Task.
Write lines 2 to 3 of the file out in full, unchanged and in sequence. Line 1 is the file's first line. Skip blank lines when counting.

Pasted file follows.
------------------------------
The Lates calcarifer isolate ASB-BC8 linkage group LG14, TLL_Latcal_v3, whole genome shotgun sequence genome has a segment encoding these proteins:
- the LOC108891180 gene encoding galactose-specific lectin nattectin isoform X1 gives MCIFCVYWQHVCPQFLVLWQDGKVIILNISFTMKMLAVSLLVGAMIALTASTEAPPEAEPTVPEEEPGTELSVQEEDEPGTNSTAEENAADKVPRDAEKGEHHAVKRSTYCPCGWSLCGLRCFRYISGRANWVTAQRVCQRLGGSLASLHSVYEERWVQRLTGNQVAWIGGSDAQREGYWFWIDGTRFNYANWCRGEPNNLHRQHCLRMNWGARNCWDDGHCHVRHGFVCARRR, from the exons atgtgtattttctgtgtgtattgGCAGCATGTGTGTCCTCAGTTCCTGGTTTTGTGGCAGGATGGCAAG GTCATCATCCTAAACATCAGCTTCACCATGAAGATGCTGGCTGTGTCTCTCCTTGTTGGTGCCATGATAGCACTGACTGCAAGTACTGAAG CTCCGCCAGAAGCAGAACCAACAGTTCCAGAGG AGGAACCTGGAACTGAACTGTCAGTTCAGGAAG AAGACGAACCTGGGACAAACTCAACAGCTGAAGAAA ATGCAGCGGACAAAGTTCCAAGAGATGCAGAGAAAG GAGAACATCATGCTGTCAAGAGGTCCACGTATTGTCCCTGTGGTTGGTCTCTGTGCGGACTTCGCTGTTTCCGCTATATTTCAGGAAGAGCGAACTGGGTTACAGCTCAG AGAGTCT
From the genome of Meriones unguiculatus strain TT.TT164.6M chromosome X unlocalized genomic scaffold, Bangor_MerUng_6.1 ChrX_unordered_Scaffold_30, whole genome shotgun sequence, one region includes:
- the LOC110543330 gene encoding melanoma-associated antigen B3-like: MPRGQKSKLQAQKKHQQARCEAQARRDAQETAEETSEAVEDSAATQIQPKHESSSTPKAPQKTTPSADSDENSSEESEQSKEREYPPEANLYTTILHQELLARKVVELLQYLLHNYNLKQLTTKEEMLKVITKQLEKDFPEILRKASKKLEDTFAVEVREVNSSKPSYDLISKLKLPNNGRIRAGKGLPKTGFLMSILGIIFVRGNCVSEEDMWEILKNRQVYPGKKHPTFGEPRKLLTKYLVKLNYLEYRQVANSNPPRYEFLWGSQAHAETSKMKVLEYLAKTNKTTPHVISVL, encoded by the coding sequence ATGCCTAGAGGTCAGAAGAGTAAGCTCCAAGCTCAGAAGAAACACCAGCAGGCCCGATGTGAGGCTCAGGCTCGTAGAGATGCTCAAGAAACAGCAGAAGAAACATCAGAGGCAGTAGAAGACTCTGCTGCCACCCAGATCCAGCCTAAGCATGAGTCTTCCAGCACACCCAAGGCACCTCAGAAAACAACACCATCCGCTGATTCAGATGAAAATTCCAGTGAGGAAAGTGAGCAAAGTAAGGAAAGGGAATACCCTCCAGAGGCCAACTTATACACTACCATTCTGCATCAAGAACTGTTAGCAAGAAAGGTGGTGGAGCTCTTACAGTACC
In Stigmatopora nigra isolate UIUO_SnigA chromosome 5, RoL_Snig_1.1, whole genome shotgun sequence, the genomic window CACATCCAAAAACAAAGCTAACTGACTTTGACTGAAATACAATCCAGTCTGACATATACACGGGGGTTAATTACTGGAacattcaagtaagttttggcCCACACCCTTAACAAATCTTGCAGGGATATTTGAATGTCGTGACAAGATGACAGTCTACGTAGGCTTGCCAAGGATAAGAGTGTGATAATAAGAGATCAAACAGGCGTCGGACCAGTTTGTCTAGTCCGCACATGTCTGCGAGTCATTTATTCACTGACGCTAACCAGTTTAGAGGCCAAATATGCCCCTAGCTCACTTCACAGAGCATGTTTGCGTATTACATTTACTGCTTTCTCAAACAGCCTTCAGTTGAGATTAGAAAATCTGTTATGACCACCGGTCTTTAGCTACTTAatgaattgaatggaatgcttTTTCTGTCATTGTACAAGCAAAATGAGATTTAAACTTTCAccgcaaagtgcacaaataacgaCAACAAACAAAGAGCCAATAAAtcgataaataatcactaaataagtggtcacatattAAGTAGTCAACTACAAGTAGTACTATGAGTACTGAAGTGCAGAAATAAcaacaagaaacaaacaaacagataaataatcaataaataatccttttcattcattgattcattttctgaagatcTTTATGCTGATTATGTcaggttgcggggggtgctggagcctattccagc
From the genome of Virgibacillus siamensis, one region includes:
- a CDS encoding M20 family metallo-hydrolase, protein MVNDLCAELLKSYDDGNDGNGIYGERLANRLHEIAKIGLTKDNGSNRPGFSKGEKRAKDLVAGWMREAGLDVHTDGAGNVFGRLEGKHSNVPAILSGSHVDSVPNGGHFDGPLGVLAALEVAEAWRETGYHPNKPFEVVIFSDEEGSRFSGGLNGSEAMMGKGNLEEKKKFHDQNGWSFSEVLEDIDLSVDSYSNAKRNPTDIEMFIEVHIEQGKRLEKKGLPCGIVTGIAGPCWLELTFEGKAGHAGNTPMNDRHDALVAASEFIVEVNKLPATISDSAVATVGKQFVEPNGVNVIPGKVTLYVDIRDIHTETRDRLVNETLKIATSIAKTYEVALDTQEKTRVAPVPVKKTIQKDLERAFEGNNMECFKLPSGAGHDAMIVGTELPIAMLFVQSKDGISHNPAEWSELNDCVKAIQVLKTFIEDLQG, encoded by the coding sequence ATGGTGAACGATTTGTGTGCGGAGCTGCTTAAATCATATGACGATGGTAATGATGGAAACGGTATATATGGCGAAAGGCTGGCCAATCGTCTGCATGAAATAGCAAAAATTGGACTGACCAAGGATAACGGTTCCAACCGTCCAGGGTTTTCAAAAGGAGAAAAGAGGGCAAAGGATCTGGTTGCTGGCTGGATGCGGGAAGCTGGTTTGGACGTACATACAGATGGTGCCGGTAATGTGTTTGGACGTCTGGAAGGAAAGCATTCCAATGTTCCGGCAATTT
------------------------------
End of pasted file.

- the LOC108891180 gene encoding galactose-specific lectin nattectin isoform X1 gives MCIFCVYWQHVCPQFLVLWQDGKVIILNISFTMKMLAVSLLVGAMIALTASTEAPPEAEPTVPEEEPGTELSVQEEDEPGTNSTAEENAADKVPRDAEKGEHHAVKRSTYCPCGWSLCGLRCFRYISGRANWVTAQRVCQRLGGSLASLHSVYEERWVQRLTGNQVAWIGGSDAQREGYWFWIDGTRFNYANWCRGEPNNLHRQHCLRMNWGARNCWDDGHCHVRHGFVCARRR, from the exons atgtgtattttctgtgtgtattgGCAGCATGTGTGTCCTCAGTTCCTGGTTTTGTGGCAGGATGGCAAG GTCATCATCCTAAACATCAGCTTCACCATGAAGATGCTGGCTGTGTCTCTCCTTGTTGGTGCCATGATAGCACTGACTGCAAGTACTGAAG CTCCGCCAGAAGCAGAACCAACAGTTCCAGAGG AGGAACCTGGAACTGAACTGTCAGTTCAGGAAG AAGACGAACCTGGGACAAACTCAACAGCTGAAGAAA ATGCAGCGGACAAAGTTCCAAGAGATGCAGAGAAAG GAGAACATCATGCTGTCAAGAGGTCCACGTATTGTCCCTGTGGTTGGTCTCTGTGCGGACTTCGCTGTTTCCGCTATATTTCAGGAAGAGCGAACTGGGTTACAGCTCAG AGAGTCT
From the genome of Meriones unguiculatus strain TT.TT164.6M chromosome X unlocalized genomic scaffold, Bangor_MerUng_6.1 ChrX_unordered_Scaffold_30, whole genome shotgun sequence, one region includes: